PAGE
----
Tuesday 6 February 2018 marks 100 years since women got the vote. With that in mind, we take a look at some of the most groundbreaking women in history – both pre and post-suffrage – that changed business forever.
A visionary computer programmer, a cultural icon changing perceptions of women in work, a formidable campaigner for employment rights – these are just some of the women who have shaped not only the business world, but society and culture at large with their intellect, skills, ethics and entrepreneurial spirit.
Ada Lovelace (1815-1852)
We have all too belatedly become acquainted with the computer programmer and mathematician who saw the potential of computing long before anyone else. Lovelace realised computers could do more than just crunch numbers and any piece of content – including music, text, pictures, and sounds – could be translated to digital form and manipulated by machine and subsequently wrote the analytical engine program that could ‘act upon things’.
With computers now at the heart of everything we learn and create today, where would modern business be without Lovelace’s early epiphany? The computer programming language Ada, named in her honour, is still used in aviation, health care, transportation, financial, infrastructure, and space industries.
Mary Tyler Moore (1936-2017)
An actor and indeed a businesswoman (she and her husband founded MTM Enterprises which produced the Mary Tyler Moore Show), Mary Tyler Moore can be credited with helping to influence cultural attitudes in US and western societies in the 1960s in the way they viewed women in the workplace.
The portrayal in the Mary Tyler Moore Show did not conform to stereotypes of the hard-nosed singleton and harried working mother – it showed a supportive spirit and the more realistic challenges faced when building a successful career as a woman.
Barbara Castle (1910-2002)
Noted for her failings perhaps more than her successes at the time, the so-called Red Queen was a principle-led politician who campaigned extensively for employment rights and unions.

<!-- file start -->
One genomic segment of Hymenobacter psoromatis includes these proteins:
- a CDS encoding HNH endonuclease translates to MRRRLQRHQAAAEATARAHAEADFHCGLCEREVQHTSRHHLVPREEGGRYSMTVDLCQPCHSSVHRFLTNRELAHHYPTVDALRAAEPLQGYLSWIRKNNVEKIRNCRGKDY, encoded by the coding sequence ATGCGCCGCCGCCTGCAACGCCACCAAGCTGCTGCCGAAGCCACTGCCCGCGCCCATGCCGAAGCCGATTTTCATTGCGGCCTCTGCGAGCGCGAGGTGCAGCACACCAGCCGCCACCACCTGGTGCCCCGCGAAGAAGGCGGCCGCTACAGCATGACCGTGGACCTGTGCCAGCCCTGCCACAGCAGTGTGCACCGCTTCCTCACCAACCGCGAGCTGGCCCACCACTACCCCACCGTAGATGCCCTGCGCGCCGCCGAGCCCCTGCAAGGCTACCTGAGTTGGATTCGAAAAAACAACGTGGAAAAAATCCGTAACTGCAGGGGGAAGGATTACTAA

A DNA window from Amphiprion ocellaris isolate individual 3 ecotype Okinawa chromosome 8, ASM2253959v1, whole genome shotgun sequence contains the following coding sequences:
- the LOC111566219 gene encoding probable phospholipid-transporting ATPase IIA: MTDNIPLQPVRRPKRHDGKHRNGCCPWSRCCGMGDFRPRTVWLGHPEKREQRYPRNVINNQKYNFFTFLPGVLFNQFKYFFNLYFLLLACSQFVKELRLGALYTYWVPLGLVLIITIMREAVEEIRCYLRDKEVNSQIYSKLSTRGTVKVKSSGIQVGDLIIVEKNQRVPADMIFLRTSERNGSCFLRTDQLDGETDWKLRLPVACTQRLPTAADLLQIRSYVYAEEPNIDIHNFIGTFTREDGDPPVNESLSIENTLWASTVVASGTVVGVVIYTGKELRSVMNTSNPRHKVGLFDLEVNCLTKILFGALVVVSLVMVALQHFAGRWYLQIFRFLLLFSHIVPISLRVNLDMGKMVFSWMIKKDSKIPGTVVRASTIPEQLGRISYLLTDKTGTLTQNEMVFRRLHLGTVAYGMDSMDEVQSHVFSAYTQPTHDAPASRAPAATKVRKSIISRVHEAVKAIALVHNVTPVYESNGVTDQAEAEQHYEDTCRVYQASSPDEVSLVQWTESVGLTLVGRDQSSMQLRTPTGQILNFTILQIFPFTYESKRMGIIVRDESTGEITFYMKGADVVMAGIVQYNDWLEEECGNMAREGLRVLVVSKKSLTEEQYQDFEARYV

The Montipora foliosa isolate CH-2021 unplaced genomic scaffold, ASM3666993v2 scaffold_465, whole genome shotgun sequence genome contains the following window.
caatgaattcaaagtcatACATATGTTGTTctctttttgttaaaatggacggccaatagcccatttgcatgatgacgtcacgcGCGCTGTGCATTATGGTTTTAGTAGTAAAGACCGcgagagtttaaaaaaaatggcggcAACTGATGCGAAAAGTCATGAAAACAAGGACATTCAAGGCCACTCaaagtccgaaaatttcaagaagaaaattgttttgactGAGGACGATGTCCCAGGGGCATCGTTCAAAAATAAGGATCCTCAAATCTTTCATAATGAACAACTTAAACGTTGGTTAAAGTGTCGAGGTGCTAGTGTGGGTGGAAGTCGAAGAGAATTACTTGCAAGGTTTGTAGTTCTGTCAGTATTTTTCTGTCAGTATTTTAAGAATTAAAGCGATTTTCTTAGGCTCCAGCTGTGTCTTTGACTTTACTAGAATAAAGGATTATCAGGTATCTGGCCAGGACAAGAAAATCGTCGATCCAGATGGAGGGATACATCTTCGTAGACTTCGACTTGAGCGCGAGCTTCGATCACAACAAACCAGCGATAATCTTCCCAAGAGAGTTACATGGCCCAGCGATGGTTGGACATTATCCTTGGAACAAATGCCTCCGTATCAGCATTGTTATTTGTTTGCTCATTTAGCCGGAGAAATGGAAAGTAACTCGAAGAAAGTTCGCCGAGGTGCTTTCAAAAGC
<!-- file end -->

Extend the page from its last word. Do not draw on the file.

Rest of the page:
Her reason for making the list, however, is her role in the introduction of Equal Pay Act, driven by the women of the Ford plant in Dagenham who famously went on strike over the issue. It was the first piece of legislation that enshrined the right to pay equality between women and men – and with the fight for true pay equality still on, it is worth remembering Barbara Castle’s refusal to remain quiet on the issues that mattered to her.
Madam CJ Walker (1867-1919)
A trailblazer for black women and men in business, Madam CJ Walker is known as America’s most successful African American and was speculated to be America’s first female self-made millionaire. She was an early pioneer of the beauty industry creating hair and beauty products specifically designed for black women.
Madame Walker was also a relentless philanthropist and social activist, donating to and working for many civil rights organisations and campaigns. She built and opened up her house as a gathering place for community leaders to encourage young African-Americans to follow their ambitions. The Madam C. J Walker Business and Community Recognition Awards were set up in her honour and are sponsored by the National Coalition of 100 Black Women.
Dame Clara Furse (1957- )
Not only the first female chief executive of the 200-year-old London Stock Exchange but one who ushered in some major reforms. She listed the exchange on its own market, upgraded the technology used, and oversaw the merger which allowed it to diversify into derivatives, fixed income, clearing, and settlement.
The Exchange trebled revenues to £671m and quadrupled adjusted operating profit to £339m under her leadership. She is currently chairman of HSBC UK and non-executive Director of Vodafone Group Plc and Amadeus IT Group.